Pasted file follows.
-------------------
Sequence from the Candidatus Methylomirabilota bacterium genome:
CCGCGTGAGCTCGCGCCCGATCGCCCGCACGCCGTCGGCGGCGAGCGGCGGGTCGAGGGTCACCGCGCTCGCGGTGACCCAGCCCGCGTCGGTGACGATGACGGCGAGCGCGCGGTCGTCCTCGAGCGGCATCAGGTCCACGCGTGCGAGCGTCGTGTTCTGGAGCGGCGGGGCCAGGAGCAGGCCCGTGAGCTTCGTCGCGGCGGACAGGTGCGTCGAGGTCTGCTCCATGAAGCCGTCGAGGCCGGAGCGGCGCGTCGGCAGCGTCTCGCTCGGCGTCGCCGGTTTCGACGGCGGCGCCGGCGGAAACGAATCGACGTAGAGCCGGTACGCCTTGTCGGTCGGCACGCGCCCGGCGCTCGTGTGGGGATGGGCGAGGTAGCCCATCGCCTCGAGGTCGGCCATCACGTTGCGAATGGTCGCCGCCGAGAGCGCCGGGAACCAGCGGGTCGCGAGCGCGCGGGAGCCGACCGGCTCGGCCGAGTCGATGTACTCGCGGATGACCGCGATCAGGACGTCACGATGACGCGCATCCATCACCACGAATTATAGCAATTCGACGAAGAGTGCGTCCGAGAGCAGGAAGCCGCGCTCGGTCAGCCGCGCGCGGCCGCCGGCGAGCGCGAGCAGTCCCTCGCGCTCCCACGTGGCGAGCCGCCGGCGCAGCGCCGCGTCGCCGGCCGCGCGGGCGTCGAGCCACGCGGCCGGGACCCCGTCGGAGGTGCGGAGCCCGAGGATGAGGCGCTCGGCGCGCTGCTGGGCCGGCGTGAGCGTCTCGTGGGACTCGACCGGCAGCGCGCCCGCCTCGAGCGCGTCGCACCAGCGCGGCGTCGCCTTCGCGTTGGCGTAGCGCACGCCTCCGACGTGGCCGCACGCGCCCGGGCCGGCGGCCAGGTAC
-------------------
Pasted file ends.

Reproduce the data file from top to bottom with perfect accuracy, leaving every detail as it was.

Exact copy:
Sequence from the Candidatus Methylomirabilota bacterium genome:
CCGCGTGAGCTCGCGCCCGATCGCCCGCACGCCGTCGGCGGCGAGCGGCGGGTCGAGGGTCACCGCGCTCGCGGTGACCCAGCCCGCGTCGGTGACGATGACGGCGAGCGCGCGGTCGTCCTCGAGCGGCATCAGGTCCACGCGTGCGAGCGTCGTGTTCTGGAGCGGCGGGGCCAGGAGCAGGCCCGTGAGCTTCGTCGCGGCGGACAGGTGCGTCGAGGTCTGCTCCATGAAGCCGTCGAGGCCGGAGCGGCGCGTCGGCAGCGTCTCGCTCGGCGTCGCCGGTTTCGACGGCGGCGCCGGCGGAAACGAATCGACGTAGAGCCGGTACGCCTTGTCGGTCGGCACGCGCCCGGCGCTCGTGTGGGGATGGGCGAGGTAGCCCATCGCCTCGAGGTCGGCCATCACGTTGCGAATGGTCGCCGCCGAGAGCGCCGGGAACCAGCGGGTCGCGAGCGCGCGGGAGCCGACCGGCTCGGCCGAGTCGATGTACTCGCGGATGACCGCGATCAGGACGTCACGATGACGCGCATCCATCACCACGAATTATAGCAATTCGACGAAGAGTGCGTCCGAGAGCAGGAAGCCGCGCTCGGTCAGCCGCGCGCGGCCGCCGGCGAGCGCGAGCAGTCCCTCGCGCTCCCACGTGGCGAGCCGCCGGCGCAGCGCCGCGTCGCCGGCCGCGCGGGCGTCGAGCCACGCGGCCGGGACCCCGTCGGAGGTGCGGAGCCCGAGGATGAGGCGCTCGGCGCGCTGCTGGGCCGGCGTGAGCGTCTCGTGGGACTCGACCGGCAGCGCGCCCGCCTCGAGCGCGTCGCACCAGCGCGGCGTCGCCTTCGCGTTGGCGTAGCGCACGCCTCCGACGTGGCCGCACGCGCCCGGGCCGGCGGCCAGGTAC